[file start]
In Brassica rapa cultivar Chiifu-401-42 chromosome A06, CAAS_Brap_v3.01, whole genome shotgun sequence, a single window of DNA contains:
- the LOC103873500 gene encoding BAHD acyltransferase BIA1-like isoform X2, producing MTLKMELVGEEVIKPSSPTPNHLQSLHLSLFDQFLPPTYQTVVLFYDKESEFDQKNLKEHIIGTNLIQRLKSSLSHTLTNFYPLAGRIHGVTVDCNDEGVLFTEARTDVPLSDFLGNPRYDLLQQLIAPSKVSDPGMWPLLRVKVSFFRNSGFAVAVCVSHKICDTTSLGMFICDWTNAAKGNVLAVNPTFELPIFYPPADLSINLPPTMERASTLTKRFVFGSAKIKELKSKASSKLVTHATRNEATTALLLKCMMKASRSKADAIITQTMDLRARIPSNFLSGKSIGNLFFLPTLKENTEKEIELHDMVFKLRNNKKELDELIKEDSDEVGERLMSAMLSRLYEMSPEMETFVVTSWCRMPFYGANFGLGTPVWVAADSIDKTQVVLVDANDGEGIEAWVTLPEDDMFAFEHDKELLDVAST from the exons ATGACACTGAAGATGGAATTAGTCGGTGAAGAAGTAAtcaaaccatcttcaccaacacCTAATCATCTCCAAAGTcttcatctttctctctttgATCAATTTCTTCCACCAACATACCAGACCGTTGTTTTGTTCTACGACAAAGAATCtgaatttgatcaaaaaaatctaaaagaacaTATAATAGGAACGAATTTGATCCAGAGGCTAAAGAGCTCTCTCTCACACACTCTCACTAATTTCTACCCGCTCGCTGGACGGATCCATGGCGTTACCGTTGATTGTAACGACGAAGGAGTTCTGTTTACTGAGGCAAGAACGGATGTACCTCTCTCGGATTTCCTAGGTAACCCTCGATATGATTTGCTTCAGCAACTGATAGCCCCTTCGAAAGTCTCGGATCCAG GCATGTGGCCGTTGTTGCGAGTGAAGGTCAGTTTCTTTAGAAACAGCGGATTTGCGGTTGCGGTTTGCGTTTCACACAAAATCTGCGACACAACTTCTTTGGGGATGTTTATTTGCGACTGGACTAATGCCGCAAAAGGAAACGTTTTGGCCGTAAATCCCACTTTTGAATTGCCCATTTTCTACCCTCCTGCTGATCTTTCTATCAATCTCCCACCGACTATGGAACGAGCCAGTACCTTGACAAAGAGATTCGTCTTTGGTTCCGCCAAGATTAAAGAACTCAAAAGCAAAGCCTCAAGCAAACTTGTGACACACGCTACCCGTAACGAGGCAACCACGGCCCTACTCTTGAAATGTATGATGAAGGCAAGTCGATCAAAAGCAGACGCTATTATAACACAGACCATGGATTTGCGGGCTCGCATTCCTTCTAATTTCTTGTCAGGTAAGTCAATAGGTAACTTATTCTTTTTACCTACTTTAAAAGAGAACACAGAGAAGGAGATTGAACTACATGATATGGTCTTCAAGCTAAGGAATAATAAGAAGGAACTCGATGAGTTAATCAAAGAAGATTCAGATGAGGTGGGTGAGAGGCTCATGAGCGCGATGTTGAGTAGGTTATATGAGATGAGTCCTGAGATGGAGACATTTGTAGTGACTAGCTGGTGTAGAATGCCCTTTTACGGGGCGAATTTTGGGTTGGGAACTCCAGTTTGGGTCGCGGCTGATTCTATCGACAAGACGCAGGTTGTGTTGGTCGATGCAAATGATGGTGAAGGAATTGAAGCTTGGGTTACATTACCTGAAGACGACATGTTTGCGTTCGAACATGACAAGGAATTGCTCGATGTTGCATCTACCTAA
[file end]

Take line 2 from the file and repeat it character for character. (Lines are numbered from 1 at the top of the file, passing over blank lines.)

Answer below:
- the LOC103873500 gene encoding BAHD acyltransferase BIA1-like isoform X2, producing MTLKMELVGEEVIKPSSPTPNHLQSLHLSLFDQFLPPTYQTVVLFYDKESEFDQKNLKEHIIGTNLIQRLKSSLSHTLTNFYPLAGRIHGVTVDCNDEGVLFTEARTDVPLSDFLGNPRYDLLQQLIAPSKVSDPGMWPLLRVKVSFFRNSGFAVAVCVSHKICDTTSLGMFICDWTNAAKGNVLAVNPTFELPIFYPPADLSINLPPTMERASTLTKRFVFGSAKIKELKSKASSKLVTHATRNEATTALLLKCMMKASRSKADAIITQTMDLRARIPSNFLSGKSIGNLFFLPTLKENTEKEIELHDMVFKLRNNKKELDELIKEDSDEVGERLMSAMLSRLYEMSPEMETFVVTSWCRMPFYGANFGLGTPVWVAADSIDKTQVVLVDANDGEGIEAWVTLPEDDMFAFEHDKELLDVAST from the exons ATGACACTGAAGATGGAATTAGTCGGTGAAGAAGTAAtcaaaccatcttcaccaacacCTAATCATCTCCAAAGTcttcatctttctctctttgATCAATTTCTTCCACCAACATACCAGACCGTTGTTTTGTTCTACGACAAAGAATCtgaatttgatcaaaaaaatctaaaagaacaTATAATAGGAACGAATTTGATCCAGAGGCTAAAGAGCTCTCTCTCACACACTCTCACTAATTTCTACCCGCTCGCTGGACGGATCCATGGCGTTACCGTTGATTGTAACGACGAAGGAGTTCTGTTTACTGAGGCAAGAACGGATGTACCTCTCTCGGATTTCCTAGGTAACCCTCGATATGATTTGCTTCAGCAACTGATAGCCCCTTCGAAAGTCTCGGATCCAG GCATGTGGCCGTTGTTGCGAGTGAAGGTCAGTTTCTTTAGAAACAGCGGATTTGCGGTTGCGGTTTGCGTTTCACACAAAATCTGCGACACAACTTCTTTGGGGATGTTTATTTGCGACTGGACTAATGCCGCAAAAGGAAACGTTTTGGCCGTAAATCCCACTTTTGAATTGCCCATTTTCTACCCTCCTGCTGATCTTTCTATCAATCTCCCACCGACTATGGAACGAGCCAGTACCTTGACAAAGAGATTCGTCTTTGGTTCCGCCAAGATTAAAGAACTCAAAAGCAAAGCCTCAAGCAAACTTGTGACACACGCTACCCGTAACGAGGCAACCACGGCCCTACTCTTGAAATGTATGATGAAGGCAAGTCGATCAAAAGCAGACGCTATTATAACACAGACCATGGATTTGCGGGCTCGCATTCCTTCTAATTTCTTGTCAGGTAAGTCAATAGGTAACTTATTCTTTTTACCTACTTTAAAAGAGAACACAGAGAAGGAGATTGAACTACATGATATGGTCTTCAAGCTAAGGAATAATAAGAAGGAACTCGATGAGTTAATCAAAGAAGATTCAGATGAGGTGGGTGAGAGGCTCATGAGCGCGATGTTGAGTAGGTTATATGAGATGAGTCCTGAGATGGAGACATTTGTAGTGACTAGCTGGTGTAGAATGCCCTTTTACGGGGCGAATTTTGGGTTGGGAACTCCAGTTTGGGTCGCGGCTGATTCTATCGACAAGACGCAGGTTGTGTTGGTCGATGCAAATGATGGTGAAGGAATTGAAGCTTGGGTTACATTACCTGAAGACGACATGTTTGCGTTCGAACATGACAAGGAATTGCTCGATGTTGCATCTACCTAA